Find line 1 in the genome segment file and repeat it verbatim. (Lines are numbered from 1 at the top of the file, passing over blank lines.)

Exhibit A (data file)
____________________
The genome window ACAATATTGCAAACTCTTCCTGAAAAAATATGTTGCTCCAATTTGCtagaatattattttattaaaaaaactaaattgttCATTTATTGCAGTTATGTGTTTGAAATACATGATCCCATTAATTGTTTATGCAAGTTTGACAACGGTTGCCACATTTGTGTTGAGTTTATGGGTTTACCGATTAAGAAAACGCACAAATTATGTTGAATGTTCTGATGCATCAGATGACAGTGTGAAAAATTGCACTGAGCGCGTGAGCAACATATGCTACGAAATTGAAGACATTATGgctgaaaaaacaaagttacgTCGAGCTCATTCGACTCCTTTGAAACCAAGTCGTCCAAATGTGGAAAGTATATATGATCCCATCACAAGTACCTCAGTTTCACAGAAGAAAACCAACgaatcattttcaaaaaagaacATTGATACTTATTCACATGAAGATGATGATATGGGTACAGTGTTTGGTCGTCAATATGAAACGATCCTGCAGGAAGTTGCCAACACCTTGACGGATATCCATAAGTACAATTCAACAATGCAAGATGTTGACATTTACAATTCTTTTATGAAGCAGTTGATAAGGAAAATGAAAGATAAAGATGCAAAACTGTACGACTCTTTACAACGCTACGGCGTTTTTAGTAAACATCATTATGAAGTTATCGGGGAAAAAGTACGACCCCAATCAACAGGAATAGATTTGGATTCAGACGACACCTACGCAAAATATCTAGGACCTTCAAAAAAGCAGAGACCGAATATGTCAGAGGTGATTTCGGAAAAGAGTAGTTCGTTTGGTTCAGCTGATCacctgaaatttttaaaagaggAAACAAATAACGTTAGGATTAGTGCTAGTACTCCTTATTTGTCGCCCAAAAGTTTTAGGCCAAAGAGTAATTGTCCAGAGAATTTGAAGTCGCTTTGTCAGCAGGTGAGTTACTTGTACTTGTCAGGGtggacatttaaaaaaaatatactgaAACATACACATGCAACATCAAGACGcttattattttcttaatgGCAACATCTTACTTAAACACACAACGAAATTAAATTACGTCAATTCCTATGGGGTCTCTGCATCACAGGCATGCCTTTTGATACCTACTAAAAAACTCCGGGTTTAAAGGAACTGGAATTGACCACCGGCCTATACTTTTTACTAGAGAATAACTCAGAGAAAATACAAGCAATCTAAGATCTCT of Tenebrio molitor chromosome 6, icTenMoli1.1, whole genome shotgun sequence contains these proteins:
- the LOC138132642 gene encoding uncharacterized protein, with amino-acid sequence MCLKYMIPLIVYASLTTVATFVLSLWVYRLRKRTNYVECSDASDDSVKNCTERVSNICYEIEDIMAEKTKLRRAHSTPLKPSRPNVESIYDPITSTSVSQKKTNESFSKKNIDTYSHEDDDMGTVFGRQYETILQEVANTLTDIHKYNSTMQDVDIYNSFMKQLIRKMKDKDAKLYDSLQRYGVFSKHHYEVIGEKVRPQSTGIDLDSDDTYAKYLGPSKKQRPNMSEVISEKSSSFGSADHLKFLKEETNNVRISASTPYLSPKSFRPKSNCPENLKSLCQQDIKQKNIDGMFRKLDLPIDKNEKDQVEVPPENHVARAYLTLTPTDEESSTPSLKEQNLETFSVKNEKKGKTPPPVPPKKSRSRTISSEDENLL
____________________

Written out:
The genome window ACAATATTGCAAACTCTTCCTGAAAAAATATGTTGCTCCAATTTGCtagaatattattttattaaaaaaactaaattgttCATTTATTGCAGTTATGTGTTTGAAATACATGATCCCATTAATTGTTTATGCAAGTTTGACAACGGTTGCCACATTTGTGTTGAGTTTATGGGTTTACCGATTAAGAAAACGCACAAATTATGTTGAATGTTCTGATGCATCAGATGACAGTGTGAAAAATTGCACTGAGCGCGTGAGCAACATATGCTACGAAATTGAAGACATTATGgctgaaaaaacaaagttacgTCGAGCTCATTCGACTCCTTTGAAACCAAGTCGTCCAAATGTGGAAAGTATATATGATCCCATCACAAGTACCTCAGTTTCACAGAAGAAAACCAACgaatcattttcaaaaaagaacATTGATACTTATTCACATGAAGATGATGATATGGGTACAGTGTTTGGTCGTCAATATGAAACGATCCTGCAGGAAGTTGCCAACACCTTGACGGATATCCATAAGTACAATTCAACAATGCAAGATGTTGACATTTACAATTCTTTTATGAAGCAGTTGATAAGGAAAATGAAAGATAAAGATGCAAAACTGTACGACTCTTTACAACGCTACGGCGTTTTTAGTAAACATCATTATGAAGTTATCGGGGAAAAAGTACGACCCCAATCAACAGGAATAGATTTGGATTCAGACGACACCTACGCAAAATATCTAGGACCTTCAAAAAAGCAGAGACCGAATATGTCAGAGGTGATTTCGGAAAAGAGTAGTTCGTTTGGTTCAGCTGATCacctgaaatttttaaaagaggAAACAAATAACGTTAGGATTAGTGCTAGTACTCCTTATTTGTCGCCCAAAAGTTTTAGGCCAAAGAGTAATTGTCCAGAGAATTTGAAGTCGCTTTGTCAGCAGGTGAGTTACTTGTACTTGTCAGGGtggacatttaaaaaaaatatactgaAACATACACATGCAACATCAAGACGcttattattttcttaatgGCAACATCTTACTTAAACACACAACGAAATTAAATTACGTCAATTCCTATGGGGTCTCTGCATCACAGGCATGCCTTTTGATACCTACTAAAAAACTCCGGGTTTAAAGGAACTGGAATTGACCACCGGCCTATACTTTTTACTAGAGAATAACTCAGAGAAAATACAAGCAATCTAAGATCTCT of Tenebrio molitor chromosome 6, icTenMoli1.1, whole genome shotgun sequence contains these proteins: